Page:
JMeter Throughput Controller

In this blog post we are going to be looking at the Throughput Controller. Its name is a little misleading as it does not control the throughput in terms of managing load across the duration of a test, this is handled by elements such as the Constant Throughput Timer. The Throughput Controller can support you in building quite complex scenarios especially when coupled with other Controllers and we will explore this in this blog post as well as looking at how this Controller can provide benefit in real-world performance testing scenarios. OctoPerf support this behaviour natively on their SAAS platform through the use of the Flow Control Action that can support the same patterns of behaviour that we will discuss in this blog post.

Basic example

Let’s create a JMeter test to demonstrate how this Throughput Controller Works. We will use a set of Dummy Samplers to achieve this. If we create this test where we have 2 Samplers:

  • Sampler A
  • Sampler B

With Sampler B being a child of a Throughput Controller.


We can see that we have a single Thread with the Loop Count set to 10.

Testing Microservices and Distributed Systems with JMeter

This blog post is about testing microservices and distributed systems with JMeter. It will focus on the principles of performance testing applications that are architected this way. We will not look at which JMeter samplers to use in order to generate a load against microservices or how to configure these samplers. This post will consider best practise and consideration in designing your performance testing when faced with these applications. Let’s just remind ourselves what the definition of microservices is, be mindful that there are many definitions that vary, but in principle:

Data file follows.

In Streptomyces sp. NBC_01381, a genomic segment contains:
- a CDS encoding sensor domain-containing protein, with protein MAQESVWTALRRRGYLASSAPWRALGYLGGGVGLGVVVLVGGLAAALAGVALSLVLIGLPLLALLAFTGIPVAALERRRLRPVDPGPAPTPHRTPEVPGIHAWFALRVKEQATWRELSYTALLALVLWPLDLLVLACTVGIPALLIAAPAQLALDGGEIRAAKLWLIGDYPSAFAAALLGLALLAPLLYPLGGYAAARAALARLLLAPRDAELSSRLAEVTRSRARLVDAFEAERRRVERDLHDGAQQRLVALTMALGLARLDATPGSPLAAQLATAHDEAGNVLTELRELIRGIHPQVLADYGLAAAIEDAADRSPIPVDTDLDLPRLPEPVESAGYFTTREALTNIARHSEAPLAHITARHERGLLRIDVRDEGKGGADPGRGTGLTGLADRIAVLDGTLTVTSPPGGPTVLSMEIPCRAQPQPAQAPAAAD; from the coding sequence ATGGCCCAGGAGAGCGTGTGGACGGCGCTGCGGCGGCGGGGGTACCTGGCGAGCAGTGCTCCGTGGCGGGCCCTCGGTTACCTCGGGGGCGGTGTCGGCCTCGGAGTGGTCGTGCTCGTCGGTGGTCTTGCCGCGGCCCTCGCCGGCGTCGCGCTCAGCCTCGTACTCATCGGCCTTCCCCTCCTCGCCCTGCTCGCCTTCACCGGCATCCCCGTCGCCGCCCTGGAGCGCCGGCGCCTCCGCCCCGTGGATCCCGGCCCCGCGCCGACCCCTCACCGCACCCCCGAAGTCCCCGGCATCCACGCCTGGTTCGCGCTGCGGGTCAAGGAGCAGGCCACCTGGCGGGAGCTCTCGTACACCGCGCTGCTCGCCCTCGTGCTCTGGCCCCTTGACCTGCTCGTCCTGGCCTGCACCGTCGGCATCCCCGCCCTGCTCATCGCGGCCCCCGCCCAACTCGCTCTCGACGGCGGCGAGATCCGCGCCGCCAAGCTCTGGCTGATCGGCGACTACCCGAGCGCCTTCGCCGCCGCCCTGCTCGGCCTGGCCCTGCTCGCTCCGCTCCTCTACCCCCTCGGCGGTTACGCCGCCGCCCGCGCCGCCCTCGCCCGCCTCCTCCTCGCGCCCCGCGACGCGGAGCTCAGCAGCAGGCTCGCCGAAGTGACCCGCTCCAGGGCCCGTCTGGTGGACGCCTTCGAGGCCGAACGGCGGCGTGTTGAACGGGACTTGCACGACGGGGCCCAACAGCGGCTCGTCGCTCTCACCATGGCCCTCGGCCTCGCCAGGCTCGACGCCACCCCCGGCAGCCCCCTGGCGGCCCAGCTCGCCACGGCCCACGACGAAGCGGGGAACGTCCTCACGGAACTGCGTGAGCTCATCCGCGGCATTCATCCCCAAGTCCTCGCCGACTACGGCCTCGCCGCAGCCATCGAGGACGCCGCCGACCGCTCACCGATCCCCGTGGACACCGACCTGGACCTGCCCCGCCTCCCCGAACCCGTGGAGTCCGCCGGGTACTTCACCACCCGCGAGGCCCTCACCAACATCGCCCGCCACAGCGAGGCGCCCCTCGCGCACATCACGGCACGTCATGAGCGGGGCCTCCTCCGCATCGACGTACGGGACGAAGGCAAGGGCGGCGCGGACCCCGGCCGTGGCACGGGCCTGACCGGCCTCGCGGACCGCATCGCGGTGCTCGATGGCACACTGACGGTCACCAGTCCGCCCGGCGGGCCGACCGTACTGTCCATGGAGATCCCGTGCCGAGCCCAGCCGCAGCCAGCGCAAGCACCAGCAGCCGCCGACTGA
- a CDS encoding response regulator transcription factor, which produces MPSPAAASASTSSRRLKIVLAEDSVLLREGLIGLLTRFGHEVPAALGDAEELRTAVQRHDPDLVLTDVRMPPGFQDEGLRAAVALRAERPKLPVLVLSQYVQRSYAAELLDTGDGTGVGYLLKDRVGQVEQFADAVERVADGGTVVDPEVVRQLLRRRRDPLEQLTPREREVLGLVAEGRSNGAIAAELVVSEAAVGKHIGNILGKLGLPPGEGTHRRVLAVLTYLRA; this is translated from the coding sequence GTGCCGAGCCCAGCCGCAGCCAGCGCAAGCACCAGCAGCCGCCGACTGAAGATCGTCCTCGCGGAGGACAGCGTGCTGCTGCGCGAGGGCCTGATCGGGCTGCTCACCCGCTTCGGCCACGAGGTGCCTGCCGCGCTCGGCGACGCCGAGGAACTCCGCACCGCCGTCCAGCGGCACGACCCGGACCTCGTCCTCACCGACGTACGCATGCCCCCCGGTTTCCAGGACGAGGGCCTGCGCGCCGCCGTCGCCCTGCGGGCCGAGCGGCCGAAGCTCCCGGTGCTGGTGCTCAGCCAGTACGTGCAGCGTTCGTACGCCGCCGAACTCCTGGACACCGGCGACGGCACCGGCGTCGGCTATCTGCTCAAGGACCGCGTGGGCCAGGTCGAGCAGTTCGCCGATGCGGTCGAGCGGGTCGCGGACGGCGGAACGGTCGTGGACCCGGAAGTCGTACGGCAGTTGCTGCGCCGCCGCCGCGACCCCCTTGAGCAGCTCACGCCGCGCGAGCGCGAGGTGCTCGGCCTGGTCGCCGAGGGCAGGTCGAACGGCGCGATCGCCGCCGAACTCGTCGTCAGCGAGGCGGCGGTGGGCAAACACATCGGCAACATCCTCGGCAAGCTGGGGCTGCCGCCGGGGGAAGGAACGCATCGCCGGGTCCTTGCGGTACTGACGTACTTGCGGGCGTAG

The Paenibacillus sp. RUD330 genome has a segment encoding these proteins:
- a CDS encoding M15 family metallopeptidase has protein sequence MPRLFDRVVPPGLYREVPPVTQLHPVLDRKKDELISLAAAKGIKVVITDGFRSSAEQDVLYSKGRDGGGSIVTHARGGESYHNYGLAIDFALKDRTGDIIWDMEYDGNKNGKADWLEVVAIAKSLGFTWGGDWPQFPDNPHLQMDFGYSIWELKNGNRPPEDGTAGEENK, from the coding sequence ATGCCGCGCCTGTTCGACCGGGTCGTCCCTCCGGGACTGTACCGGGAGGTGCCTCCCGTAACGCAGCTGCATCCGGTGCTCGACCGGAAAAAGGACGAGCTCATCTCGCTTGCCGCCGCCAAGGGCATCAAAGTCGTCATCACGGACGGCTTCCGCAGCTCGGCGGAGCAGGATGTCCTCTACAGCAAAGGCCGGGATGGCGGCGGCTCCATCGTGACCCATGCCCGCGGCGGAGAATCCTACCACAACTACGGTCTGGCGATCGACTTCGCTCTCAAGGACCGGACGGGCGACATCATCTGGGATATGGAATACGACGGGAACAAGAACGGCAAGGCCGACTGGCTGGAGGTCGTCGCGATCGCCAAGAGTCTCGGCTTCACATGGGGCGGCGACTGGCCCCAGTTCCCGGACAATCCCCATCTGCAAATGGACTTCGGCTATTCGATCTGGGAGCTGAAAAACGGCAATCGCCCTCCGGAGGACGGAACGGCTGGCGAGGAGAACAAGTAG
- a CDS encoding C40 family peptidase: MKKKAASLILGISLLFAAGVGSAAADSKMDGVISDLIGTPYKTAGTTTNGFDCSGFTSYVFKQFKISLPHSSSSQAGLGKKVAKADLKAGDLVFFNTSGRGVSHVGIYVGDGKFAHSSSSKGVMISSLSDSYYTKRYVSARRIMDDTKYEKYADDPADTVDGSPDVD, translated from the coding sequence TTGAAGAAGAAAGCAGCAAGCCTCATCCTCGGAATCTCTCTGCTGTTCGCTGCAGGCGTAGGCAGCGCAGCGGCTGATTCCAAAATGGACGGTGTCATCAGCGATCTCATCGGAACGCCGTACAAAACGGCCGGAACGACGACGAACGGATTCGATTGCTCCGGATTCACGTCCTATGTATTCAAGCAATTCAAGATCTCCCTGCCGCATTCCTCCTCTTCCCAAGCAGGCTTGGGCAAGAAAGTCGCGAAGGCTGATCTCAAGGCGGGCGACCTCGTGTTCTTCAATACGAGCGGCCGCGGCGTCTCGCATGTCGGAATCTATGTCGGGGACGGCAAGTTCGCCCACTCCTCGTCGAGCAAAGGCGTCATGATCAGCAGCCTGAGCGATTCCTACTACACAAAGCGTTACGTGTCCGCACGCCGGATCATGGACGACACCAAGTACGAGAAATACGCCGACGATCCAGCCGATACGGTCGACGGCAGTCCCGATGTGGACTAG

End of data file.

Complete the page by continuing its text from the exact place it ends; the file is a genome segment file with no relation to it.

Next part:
Microservices are smaller, loosely coupled services that you can deploy independently. Here, “services” refer to different functions of an application. In a microservices architecture, an application’s functions are divided into many smaller components serving specific purposes. These components or services are fine-grained and usually have separate technology stacks, data management methods, and databases. They can communicate with other services of the application via REST APIs, message brokers, and streaming. Microservices are a way of structuring an application as a collection of small, independently deployable services that communicate with each other over a network. This is different from the traditional monolithic architecture, where all components of the application are tightly coupled and run as a single unit.

The way microservices are called depends on their implementation, they are commonly scripted in JMeter using a HTTP Sampler or a GraphQL Sampler both of which have OctoPerf blog posts which can be found here and here. If the microservices you are testing are accessed in a different way then you will probably find a post on the protocol on our Blog Post pages, which can be found here. If you are unable to find one, please get in touch and we’ll look at writing one.